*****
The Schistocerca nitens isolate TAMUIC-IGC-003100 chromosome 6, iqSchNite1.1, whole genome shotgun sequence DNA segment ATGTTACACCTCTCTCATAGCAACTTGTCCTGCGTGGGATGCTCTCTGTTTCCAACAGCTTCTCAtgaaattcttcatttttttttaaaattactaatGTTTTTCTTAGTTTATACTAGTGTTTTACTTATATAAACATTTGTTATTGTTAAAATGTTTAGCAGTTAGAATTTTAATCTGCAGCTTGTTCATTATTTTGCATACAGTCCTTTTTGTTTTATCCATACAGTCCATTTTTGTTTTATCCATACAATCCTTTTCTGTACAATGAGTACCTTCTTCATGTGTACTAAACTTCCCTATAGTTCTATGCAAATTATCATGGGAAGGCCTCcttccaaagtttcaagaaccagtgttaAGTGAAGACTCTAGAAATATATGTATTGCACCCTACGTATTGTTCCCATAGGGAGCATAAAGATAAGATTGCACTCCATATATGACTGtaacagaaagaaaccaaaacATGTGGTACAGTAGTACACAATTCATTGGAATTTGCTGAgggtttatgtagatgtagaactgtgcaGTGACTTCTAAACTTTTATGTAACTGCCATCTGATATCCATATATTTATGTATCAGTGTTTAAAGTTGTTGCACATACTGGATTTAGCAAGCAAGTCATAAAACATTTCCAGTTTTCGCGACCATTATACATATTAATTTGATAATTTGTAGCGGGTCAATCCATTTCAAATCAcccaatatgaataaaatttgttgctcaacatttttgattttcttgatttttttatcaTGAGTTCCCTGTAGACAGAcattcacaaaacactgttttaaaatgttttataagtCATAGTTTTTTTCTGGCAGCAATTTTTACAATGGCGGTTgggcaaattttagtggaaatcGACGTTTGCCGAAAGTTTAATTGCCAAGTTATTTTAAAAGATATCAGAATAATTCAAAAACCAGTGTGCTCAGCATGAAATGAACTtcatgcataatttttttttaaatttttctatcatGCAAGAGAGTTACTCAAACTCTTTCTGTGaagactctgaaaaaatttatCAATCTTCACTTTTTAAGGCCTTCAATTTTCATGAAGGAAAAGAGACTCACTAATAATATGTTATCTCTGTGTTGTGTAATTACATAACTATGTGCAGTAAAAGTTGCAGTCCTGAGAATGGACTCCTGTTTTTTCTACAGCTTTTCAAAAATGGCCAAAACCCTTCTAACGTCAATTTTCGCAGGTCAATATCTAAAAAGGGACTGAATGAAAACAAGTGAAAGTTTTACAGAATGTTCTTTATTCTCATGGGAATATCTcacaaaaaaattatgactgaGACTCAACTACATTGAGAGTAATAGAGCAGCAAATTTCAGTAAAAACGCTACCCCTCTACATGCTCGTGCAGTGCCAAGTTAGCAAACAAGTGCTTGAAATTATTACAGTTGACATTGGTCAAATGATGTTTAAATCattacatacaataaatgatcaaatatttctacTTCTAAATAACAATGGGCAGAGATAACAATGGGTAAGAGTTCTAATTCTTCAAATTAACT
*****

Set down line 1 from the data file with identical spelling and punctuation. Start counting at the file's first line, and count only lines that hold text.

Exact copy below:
The Schistocerca nitens isolate TAMUIC-IGC-003100 chromosome 6, iqSchNite1.1, whole genome shotgun sequence DNA segment ATGTTACACCTCTCTCATAGCAACTTGTCCTGCGTGGGATGCTCTCTGTTTCCAACAGCTTCTCAtgaaattcttcatttttttttaaaattactaatGTTTTTCTTAGTTTATACTAGTGTTTTACTTATATAAACATTTGTTATTGTTAAAATGTTTAGCAGTTAGAATTTTAATCTGCAGCTTGTTCATTATTTTGCATACAGTCCTTTTTGTTTTATCCATACAGTCCATTTTTGTTTTATCCATACAATCCTTTTCTGTACAATGAGTACCTTCTTCATGTGTACTAAACTTCCCTATAGTTCTATGCAAATTATCATGGGAAGGCCTCcttccaaagtttcaagaaccagtgttaAGTGAAGACTCTAGAAATATATGTATTGCACCCTACGTATTGTTCCCATAGGGAGCATAAAGATAAGATTGCACTCCATATATGACTGtaacagaaagaaaccaaaacATGTGGTACAGTAGTACACAATTCATTGGAATTTGCTGAgggtttatgtagatgtagaactgtgcaGTGACTTCTAAACTTTTATGTAACTGCCATCTGATATCCATATATTTATGTATCAGTGTTTAAAGTTGTTGCACATACTGGATTTAGCAAGCAAGTCATAAAACATTTCCAGTTTTCGCGACCATTATACATATTAATTTGATAATTTGTAGCGGGTCAATCCATTTCAAATCAcccaatatgaataaaatttgttgctcaacatttttgattttcttgatttttttatcaTGAGTTCCCTGTAGACAGAcattcacaaaacactgttttaaaatgttttataagtCATAGTTTTTTTCTGGCAGCAATTTTTACAATGGCGGTTgggcaaattttagtggaaatcGACGTTTGCCGAAAGTTTAATTGCCAAGTTATTTTAAAAGATATCAGAATAATTCAAAAACCAGTGTGCTCAGCATGAAATGAACTtcatgcataatttttttttaaatttttctatcatGCAAGAGAGTTACTCAAACTCTTTCTGTGaagactctgaaaaaatttatCAATCTTCACTTTTTAAGGCCTTCAATTTTCATGAAGGAAAAGAGACTCACTAATAATATGTTATCTCTGTGTTGTGTAATTACATAACTATGTGCAGTAAAAGTTGCAGTCCTGAGAATGGACTCCTGTTTTTTCTACAGCTTTTCAAAAATGGCCAAAACCCTTCTAACGTCAATTTTCGCAGGTCAATATCTAAAAAGGGACTGAATGAAAACAAGTGAAAGTTTTACAGAATGTTCTTTATTCTCATGGGAATATCTcacaaaaaaattatgactgaGACTCAACTACATTGAGAGTAATAGAGCAGCAAATTTCAGTAAAAACGCTACCCCTCTACATGCTCGTGCAGTGCCAAGTTAGCAAACAAGTGCTTGAAATTATTACAGTTGACATTGGTCAAATGATGTTTAAATCattacatacaataaatgatcaaatatttctacTTCTAAATAACAATGGGCAGAGATAACAATGGGTAAGAGTTCTAATTCTTCAAATTAACT